NOTE: GrowthBeat -- VentureBeat's provocative new marketing-tech event -- is a week away! We've gathered the best and brightest to explore the data, apps, and science of successful marketing. Get the full scoop here, and grab your tickets while they last.
Microsoft may have married the Finnish girl of its dreams, but the Redmond software giant still plans to play the field.
Terry Myerson, Microsoft’s EVP for operating systems, made that clear this morning:
“Our partners bring innovation, diversity and scale to Windows,” he posted on Microsoft’s Windows blog. “Today’s announcement doesn’t change that.”
Microsoft buying Nokia — or, at least, its devices divisions — is similar to Google buying Motorola, but only in that a mobile operating system company is acquiring a device company. When you consider the scope and scale of Nokia in terms of actual Windows Phone sales to date, it’s very clear that this announcement is actually more like Google buying the massive Android sales leader Samsung.
Above: Terry Myerson
Image Credit: Microsoft
Because Nokia is by far the market leader in Windows Phone sales.
In fact, according to the latest IDC numbers, Nokia owns a huge 79 percent of all global Windows Phone sales, having sold over 20 million devices to date. That’s the vast majority of all Windows Phone devices ever sold. The Finnish company was essentially forced to go all in on Windows Phone due to decisions by executives to shutter its original smartphone platform, Symbian — and the result has been that it has basically captured the growing Windows Phone device market.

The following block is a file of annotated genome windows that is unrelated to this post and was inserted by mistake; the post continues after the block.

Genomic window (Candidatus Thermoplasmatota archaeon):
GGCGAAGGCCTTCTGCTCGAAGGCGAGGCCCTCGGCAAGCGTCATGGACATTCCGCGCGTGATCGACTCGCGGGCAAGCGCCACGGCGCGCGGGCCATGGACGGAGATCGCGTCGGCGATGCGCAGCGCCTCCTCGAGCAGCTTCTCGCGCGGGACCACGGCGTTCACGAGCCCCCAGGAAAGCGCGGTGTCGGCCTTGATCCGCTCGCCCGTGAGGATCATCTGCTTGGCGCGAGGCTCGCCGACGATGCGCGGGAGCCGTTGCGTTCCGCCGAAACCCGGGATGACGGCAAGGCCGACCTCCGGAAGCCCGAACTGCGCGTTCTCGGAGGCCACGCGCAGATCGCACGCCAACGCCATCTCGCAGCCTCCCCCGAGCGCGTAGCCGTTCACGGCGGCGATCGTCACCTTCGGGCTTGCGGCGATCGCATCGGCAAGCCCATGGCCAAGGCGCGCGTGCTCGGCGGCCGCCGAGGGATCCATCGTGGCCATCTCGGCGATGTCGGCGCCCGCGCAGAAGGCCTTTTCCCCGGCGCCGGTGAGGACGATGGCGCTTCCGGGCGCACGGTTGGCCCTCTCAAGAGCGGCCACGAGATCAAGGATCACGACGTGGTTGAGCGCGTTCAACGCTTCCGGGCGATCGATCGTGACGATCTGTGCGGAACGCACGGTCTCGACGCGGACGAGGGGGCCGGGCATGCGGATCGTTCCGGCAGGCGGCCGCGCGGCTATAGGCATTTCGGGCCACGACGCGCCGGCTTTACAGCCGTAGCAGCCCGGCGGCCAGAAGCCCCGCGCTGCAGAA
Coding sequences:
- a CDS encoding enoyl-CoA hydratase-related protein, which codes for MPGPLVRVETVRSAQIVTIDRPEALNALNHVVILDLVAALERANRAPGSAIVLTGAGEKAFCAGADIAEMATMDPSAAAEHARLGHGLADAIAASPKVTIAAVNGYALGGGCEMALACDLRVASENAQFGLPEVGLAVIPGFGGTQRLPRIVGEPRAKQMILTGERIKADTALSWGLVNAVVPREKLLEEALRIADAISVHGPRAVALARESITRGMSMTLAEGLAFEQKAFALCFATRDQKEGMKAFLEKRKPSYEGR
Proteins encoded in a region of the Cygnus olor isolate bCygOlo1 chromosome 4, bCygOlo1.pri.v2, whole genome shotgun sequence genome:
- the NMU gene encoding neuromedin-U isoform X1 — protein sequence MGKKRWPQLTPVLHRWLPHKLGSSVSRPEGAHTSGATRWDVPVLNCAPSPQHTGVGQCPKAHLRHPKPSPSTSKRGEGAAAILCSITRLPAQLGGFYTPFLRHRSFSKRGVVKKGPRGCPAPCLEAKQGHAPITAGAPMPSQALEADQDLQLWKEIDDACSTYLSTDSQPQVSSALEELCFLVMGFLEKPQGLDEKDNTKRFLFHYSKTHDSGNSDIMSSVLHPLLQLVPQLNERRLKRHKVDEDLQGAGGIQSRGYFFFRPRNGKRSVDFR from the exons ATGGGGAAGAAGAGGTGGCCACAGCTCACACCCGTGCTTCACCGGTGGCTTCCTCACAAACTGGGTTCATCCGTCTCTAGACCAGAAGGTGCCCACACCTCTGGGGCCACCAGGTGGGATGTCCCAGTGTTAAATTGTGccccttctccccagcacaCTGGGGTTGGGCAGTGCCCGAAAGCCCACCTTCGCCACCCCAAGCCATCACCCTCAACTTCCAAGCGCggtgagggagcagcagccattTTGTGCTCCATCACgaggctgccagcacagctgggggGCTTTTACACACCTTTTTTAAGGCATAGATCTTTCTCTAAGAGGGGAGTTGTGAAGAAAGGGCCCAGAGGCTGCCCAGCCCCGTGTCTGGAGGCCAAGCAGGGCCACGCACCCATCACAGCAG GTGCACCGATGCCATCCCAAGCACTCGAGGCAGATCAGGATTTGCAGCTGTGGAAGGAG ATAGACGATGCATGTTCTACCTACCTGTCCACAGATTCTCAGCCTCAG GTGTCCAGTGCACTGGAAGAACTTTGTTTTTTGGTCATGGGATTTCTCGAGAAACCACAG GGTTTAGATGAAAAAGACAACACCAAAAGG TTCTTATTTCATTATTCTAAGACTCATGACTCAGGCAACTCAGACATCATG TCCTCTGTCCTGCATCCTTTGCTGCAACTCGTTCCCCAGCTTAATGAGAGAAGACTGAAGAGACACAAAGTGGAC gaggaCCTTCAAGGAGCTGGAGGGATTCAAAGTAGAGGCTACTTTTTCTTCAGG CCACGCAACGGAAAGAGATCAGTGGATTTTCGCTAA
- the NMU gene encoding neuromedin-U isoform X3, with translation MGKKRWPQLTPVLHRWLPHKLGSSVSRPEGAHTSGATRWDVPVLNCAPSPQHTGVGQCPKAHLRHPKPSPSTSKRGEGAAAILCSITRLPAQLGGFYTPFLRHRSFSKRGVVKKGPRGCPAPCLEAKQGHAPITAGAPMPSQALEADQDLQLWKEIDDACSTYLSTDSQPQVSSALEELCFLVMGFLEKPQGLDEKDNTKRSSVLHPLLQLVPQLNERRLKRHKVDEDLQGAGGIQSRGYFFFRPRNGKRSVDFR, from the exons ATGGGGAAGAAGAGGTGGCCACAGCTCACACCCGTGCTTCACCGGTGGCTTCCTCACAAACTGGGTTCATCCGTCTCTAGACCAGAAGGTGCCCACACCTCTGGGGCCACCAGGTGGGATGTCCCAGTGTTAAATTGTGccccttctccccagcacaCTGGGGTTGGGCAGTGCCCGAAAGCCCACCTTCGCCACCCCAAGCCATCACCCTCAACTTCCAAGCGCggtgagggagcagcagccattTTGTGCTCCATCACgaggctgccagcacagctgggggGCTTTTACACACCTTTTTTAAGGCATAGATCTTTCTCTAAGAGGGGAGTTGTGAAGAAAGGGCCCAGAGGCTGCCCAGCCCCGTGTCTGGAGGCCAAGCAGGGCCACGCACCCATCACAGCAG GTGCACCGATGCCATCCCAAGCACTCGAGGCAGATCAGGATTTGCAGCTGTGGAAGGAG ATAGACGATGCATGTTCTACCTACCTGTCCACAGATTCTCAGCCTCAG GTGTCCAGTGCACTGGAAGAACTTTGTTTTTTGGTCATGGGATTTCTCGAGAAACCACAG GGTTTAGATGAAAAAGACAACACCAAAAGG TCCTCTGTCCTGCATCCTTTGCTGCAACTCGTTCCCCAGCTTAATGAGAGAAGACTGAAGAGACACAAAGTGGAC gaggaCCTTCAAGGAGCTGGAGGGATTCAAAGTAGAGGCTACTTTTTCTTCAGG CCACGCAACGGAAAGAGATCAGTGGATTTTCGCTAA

Which is precisely why Myerson made his announcement.
Myerson’s we-love-everyone statement is similar to ones that Google made when acquiring Motorola last year. The natural concern is that when the mobile operating system maker buys a device manufacturer, that company will be a little more equal than all the other pigs, getting early access to software builds, preferential treatment, and other competitive benefits. Microsoft wants to dispel that notion immediately.
That’s important, because frankly, the company still needs all the help it can get.
Despite some early indications that developers are considering Windows Phone in greater and greater numbers and displacing Blackberry as the clear number three mobile phone ecosystem, Windows Phone has a long way to go to catch up to either iPhone or Android, the clear market leader.
The big opportunity here for Microsoft is the 55 million feature phones that Nokia sold in the first quarter of 2013. Transitioning those to smartphones running Windows Phone would instantly make Microsoft the number two smartphone operating system owner.
That’s easier said than done, of course, as most of those are bargain-basement phones with limited feature sets sold in developing countries that won’t be extremely attractive to revenue-seeking app developers.
Which is why all the other Windows Phone OEMs are still very, very important to Microsoft.
“There’s a breadth of choice in form factor, finish, and materials that deliver unique devices at a variety of price points,” Myerson wrote. “Our OS group mission is to enable the innovations of our hardware partners to shine through on the Windows platform.”